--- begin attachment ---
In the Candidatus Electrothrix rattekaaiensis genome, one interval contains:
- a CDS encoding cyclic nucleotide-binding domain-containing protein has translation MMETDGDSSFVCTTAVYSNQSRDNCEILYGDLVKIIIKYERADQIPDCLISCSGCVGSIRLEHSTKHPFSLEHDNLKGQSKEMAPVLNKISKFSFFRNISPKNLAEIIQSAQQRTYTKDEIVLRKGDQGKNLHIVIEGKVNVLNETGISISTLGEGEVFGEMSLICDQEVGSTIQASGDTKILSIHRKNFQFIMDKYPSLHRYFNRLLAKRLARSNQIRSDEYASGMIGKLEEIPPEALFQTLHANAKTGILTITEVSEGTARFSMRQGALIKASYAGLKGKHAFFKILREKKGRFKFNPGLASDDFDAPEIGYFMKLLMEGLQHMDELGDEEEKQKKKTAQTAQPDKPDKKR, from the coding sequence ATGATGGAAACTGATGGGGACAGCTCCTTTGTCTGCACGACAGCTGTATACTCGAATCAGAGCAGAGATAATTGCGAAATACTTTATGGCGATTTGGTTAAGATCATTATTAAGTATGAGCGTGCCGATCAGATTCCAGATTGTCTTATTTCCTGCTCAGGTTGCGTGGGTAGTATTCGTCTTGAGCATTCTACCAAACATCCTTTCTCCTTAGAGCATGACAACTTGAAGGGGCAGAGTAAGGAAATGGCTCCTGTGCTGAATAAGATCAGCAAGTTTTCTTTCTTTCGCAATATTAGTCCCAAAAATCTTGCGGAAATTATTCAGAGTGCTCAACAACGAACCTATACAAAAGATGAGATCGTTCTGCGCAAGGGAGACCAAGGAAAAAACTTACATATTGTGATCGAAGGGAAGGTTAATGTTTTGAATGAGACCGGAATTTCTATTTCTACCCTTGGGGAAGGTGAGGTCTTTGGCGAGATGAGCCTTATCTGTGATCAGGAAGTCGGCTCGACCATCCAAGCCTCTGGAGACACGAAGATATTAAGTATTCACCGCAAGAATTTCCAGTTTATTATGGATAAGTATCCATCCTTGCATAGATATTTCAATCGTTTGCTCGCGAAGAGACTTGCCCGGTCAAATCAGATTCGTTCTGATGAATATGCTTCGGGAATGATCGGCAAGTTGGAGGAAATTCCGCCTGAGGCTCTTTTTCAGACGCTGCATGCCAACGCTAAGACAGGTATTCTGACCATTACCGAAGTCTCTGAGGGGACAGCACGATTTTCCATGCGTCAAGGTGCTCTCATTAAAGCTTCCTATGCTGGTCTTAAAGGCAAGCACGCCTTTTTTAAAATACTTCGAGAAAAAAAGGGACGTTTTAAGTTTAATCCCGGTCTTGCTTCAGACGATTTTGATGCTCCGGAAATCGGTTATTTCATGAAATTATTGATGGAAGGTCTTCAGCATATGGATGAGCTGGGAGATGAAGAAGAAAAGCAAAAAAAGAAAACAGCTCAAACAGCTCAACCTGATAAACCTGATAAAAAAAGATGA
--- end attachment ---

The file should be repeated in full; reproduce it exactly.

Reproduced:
In the Candidatus Electrothrix rattekaaiensis genome, one interval contains:
- a CDS encoding cyclic nucleotide-binding domain-containing protein has translation MMETDGDSSFVCTTAVYSNQSRDNCEILYGDLVKIIIKYERADQIPDCLISCSGCVGSIRLEHSTKHPFSLEHDNLKGQSKEMAPVLNKISKFSFFRNISPKNLAEIIQSAQQRTYTKDEIVLRKGDQGKNLHIVIEGKVNVLNETGISISTLGEGEVFGEMSLICDQEVGSTIQASGDTKILSIHRKNFQFIMDKYPSLHRYFNRLLAKRLARSNQIRSDEYASGMIGKLEEIPPEALFQTLHANAKTGILTITEVSEGTARFSMRQGALIKASYAGLKGKHAFFKILREKKGRFKFNPGLASDDFDAPEIGYFMKLLMEGLQHMDELGDEEEKQKKKTAQTAQPDKPDKKR, from the coding sequence ATGATGGAAACTGATGGGGACAGCTCCTTTGTCTGCACGACAGCTGTATACTCGAATCAGAGCAGAGATAATTGCGAAATACTTTATGGCGATTTGGTTAAGATCATTATTAAGTATGAGCGTGCCGATCAGATTCCAGATTGTCTTATTTCCTGCTCAGGTTGCGTGGGTAGTATTCGTCTTGAGCATTCTACCAAACATCCTTTCTCCTTAGAGCATGACAACTTGAAGGGGCAGAGTAAGGAAATGGCTCCTGTGCTGAATAAGATCAGCAAGTTTTCTTTCTTTCGCAATATTAGTCCCAAAAATCTTGCGGAAATTATTCAGAGTGCTCAACAACGAACCTATACAAAAGATGAGATCGTTCTGCGCAAGGGAGACCAAGGAAAAAACTTACATATTGTGATCGAAGGGAAGGTTAATGTTTTGAATGAGACCGGAATTTCTATTTCTACCCTTGGGGAAGGTGAGGTCTTTGGCGAGATGAGCCTTATCTGTGATCAGGAAGTCGGCTCGACCATCCAAGCCTCTGGAGACACGAAGATATTAAGTATTCACCGCAAGAATTTCCAGTTTATTATGGATAAGTATCCATCCTTGCATAGATATTTCAATCGTTTGCTCGCGAAGAGACTTGCCCGGTCAAATCAGATTCGTTCTGATGAATATGCTTCGGGAATGATCGGCAAGTTGGAGGAAATTCCGCCTGAGGCTCTTTTTCAGACGCTGCATGCCAACGCTAAGACAGGTATTCTGACCATTACCGAAGTCTCTGAGGGGACAGCACGATTTTCCATGCGTCAAGGTGCTCTCATTAAAGCTTCCTATGCTGGTCTTAAAGGCAAGCACGCCTTTTTTAAAATACTTCGAGAAAAAAAGGGACGTTTTAAGTTTAATCCCGGTCTTGCTTCAGACGATTTTGATGCTCCGGAAATCGGTTATTTCATGAAATTATTGATGGAAGGTCTTCAGCATATGGATGAGCTGGGAGATGAAGAAGAAAAGCAAAAAAAGAAAACAGCTCAAACAGCTCAACCTGATAAACCTGATAAAAAAAGATGA